The Peter Mott House Underground Railroad Museum is closed for the Memorial Day weekend.
The story of Mount Peace Cemetery was broadcast on Fox Philly. View it here.
May is Historic Preservation Month. To mark it, the Lawnside Historical Society is asking people to go to our national historic sites and other special places to showcase places that matter. That includes Mount Peace Cemetery, the Peter Mott House Underground Railroad Museum, the Lawnside Public School (now Lawnside Meadows), Mount Pisgah A.M.E. Church, Borough Hall, Lawnside Volunteer Fire Company and Mount Zion United Methodist Church. Contact the Historical Society at email@example.com to get signs or download them here at This Place Matters, take pictures or make videos and post them social media with the hashtags #ThisPlaceMatters and #LawnsideMatters
Volunteers worked hard Saturday morning cleaning up Mount Peace Cemetery in Lawnside, opened in 1902 for African Americans. On the National Register of Historic Places at National Register Sites, it holds 108 Civil War vets. Thanks to ALL who show #ThisPlaceMatters @SavingPlaces
The Haddonfield and Lawnside Historical societies are co-hosting a special Women’s History Month event featuring a talk by author Angela P. Dodson on the history of women’s suffrage, noting its links to the anti-slavery movement as well as women’s impact on U.S. politics and government.
The presentation will be held on Tuesday, March 6, 2018 at 7:30 p.m. at the Wayne R. Bryant Community Center, 323 E. Charleston Ave., Lawnside.
Dodson’s book, Remember the Ladies: Celebrating Those Who Fought for Freedom at the Ballot Box, was recently named a “Best of 2017” book by the Philadelphia Inquirer. She will sign copies of the book available for sale by La Unique Books and Gifts of Camden.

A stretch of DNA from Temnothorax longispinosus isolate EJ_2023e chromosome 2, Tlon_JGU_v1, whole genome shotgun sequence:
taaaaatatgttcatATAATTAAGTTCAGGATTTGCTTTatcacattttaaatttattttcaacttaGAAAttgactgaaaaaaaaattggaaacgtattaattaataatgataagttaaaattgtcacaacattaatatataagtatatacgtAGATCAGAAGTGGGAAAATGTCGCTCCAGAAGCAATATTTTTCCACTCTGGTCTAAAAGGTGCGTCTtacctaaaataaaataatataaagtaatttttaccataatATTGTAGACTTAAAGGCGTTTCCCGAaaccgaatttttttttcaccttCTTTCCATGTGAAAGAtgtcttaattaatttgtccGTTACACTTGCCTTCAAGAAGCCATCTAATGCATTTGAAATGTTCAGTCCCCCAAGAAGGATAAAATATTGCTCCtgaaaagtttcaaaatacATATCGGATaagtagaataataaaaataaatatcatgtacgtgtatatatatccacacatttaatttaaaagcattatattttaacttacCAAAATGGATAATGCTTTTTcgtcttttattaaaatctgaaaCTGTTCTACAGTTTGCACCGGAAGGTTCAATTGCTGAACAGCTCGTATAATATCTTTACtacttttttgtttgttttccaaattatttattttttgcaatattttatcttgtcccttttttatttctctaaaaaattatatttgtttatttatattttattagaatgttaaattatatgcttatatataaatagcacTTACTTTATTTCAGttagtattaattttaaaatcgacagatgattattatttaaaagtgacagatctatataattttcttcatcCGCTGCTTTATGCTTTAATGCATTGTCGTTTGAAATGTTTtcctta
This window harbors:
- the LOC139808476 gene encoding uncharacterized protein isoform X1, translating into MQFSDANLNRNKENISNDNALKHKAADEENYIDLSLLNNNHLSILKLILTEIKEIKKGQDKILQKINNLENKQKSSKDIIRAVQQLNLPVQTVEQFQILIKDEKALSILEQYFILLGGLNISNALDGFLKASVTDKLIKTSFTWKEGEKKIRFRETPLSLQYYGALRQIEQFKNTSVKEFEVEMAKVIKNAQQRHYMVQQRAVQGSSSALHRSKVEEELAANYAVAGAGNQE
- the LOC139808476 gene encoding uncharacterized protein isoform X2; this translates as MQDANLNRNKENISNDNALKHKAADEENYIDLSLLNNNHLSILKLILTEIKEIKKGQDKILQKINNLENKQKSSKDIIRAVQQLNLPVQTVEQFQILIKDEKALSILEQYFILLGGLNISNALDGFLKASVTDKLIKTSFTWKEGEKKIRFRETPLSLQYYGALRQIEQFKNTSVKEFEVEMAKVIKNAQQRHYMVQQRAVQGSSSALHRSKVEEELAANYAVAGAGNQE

The event is free, and all are welcome!
LAWNSIDE, N.J. (Jan. 22, 2018)—Camden County Sheriff Gilbert “Whip” Wilson will be the keynote speaker for the Lawnside Historical Society’s Black History Month Program, Thursday, Feb. 8, 7 p.m. at Lawnside Borough Hall.
Wilson, the first African-American from Camden City to serve in the General Assembly representing the Fifth Legislative District, will talk about safe police stops, police community relations and how to succeed.
Joyce Fowler, vice president of the Society, said Wilson has a timely message about the future of Camden, the importance of discipline, hard work and self-confidence.
“When people ask, ‘Can anything good come out of Camden?’ Whip Wilson, by example, answers that question,” she said.
Wilson was elected to the assembly seat in 2010 and re-elected in 2011 and 2013. He introduced legislation to combat Camden’s classification as an “urban food desert,” by allowing residents to access Jersey fresh produce from a mobile unit.
Always a Camden booster, Wilson was a city Councilman and still helps to raise money for schools and community organizations. He was a city police officer for 26 years, serving as Commander of the Vice Unit and retired as a Lieutenant from the first community policing unit.
He is a Vietnam Veteran who served from 1965 to 1969. His tour of duty included Thailand and Vietnam as an Airforce Ranger. He is a member of the Camden County Democratic Committee, (served as a delegate to the 2012 National Democratic Convention), the NAACP, the National Organization of Black Law Enforcement Executives, Vietnam Veterans of America and The New Jersey Vietnam Veterans Memorial Foundation.
The program is free and open to the public. Borough Hall is located at 4 Dr. Martin Luther King Road.
Click here to view the segment: NJTV King Holiday